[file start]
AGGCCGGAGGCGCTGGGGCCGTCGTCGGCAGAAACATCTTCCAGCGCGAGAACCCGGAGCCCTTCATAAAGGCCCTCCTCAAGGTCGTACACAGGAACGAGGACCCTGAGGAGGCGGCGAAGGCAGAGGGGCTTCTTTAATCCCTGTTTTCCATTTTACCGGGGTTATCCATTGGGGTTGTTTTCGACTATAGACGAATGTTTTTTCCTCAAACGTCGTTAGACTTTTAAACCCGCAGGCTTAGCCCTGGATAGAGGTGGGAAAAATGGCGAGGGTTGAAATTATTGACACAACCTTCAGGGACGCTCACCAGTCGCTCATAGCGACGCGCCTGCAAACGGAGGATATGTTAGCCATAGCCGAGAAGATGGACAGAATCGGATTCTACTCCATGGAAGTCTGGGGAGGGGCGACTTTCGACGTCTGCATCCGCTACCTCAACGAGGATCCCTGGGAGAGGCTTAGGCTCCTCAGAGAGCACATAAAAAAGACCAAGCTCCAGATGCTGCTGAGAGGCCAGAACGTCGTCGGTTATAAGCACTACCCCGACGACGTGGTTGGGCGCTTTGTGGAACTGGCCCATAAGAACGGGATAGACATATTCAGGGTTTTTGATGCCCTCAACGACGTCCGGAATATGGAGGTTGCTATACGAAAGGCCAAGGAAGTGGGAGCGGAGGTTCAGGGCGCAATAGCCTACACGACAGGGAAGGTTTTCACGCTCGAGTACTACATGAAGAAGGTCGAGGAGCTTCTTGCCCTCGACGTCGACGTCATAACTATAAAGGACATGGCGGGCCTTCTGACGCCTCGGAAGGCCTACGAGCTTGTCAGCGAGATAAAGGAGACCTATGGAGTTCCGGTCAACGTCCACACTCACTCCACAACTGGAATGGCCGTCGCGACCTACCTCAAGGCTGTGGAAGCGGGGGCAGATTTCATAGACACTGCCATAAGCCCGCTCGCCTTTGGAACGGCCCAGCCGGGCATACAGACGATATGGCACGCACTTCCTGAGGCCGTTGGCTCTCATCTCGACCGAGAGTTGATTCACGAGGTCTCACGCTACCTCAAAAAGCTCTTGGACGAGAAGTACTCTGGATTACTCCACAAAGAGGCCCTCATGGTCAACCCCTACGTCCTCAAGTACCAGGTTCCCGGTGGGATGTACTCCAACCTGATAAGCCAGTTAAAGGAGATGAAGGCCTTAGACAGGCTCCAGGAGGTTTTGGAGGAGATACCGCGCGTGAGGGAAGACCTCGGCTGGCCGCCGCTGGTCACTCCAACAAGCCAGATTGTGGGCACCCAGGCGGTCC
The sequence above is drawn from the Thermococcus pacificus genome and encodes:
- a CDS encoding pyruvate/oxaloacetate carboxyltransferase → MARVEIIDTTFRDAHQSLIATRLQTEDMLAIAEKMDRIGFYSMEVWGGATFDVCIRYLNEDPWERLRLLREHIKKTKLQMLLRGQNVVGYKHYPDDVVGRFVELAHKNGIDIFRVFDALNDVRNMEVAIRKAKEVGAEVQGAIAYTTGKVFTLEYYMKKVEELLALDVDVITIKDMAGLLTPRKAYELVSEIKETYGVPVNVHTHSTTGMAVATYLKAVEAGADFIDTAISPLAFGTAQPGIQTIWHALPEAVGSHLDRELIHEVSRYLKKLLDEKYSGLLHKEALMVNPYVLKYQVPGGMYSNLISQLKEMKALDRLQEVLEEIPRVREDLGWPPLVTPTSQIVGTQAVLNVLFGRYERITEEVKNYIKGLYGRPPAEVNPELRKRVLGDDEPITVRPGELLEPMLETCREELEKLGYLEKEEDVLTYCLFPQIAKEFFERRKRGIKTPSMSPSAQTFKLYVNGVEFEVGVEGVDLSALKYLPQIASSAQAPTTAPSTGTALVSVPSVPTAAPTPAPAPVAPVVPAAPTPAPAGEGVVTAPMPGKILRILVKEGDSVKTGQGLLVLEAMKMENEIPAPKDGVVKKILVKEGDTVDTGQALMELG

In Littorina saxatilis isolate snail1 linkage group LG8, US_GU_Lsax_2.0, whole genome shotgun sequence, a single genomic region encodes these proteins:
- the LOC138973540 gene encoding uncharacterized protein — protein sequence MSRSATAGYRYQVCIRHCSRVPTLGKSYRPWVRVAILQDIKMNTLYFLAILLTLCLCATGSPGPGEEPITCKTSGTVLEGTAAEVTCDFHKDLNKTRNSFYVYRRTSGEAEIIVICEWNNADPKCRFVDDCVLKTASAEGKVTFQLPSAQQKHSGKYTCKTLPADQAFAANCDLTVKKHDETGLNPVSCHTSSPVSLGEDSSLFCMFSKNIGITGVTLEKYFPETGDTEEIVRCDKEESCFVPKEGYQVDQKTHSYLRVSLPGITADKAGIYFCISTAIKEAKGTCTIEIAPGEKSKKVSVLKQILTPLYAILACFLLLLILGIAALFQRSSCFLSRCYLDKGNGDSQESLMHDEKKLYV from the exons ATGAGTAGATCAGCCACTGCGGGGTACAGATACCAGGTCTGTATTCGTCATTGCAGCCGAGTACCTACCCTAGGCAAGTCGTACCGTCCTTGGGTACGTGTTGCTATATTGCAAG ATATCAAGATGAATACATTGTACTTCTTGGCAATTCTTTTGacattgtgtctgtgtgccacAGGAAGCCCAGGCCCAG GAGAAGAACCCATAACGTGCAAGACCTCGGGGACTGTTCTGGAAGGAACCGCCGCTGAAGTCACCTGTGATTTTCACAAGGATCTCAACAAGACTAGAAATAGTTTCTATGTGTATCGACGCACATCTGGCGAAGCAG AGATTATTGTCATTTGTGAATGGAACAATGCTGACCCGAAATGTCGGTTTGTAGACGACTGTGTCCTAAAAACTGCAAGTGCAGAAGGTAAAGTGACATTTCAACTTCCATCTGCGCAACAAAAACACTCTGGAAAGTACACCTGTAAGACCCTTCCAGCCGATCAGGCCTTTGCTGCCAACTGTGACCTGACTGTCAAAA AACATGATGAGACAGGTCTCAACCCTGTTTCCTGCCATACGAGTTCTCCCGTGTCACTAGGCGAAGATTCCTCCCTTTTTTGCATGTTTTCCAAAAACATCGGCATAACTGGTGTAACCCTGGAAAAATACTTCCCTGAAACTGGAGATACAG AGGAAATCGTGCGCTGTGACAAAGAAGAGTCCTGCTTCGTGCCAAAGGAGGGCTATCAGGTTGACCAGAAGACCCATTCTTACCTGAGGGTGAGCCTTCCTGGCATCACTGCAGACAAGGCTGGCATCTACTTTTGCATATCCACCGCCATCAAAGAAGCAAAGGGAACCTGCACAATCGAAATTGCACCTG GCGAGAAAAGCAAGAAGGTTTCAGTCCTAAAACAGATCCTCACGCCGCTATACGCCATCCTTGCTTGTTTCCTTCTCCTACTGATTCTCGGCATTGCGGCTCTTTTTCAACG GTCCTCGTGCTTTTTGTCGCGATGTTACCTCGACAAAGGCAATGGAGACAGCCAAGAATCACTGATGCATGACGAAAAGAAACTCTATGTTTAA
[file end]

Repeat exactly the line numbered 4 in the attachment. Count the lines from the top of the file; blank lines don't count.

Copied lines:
In Littorina saxatilis isolate snail1 linkage group LG8, US_GU_Lsax_2.0, whole genome shotgun sequence, a single genomic region encodes these proteins: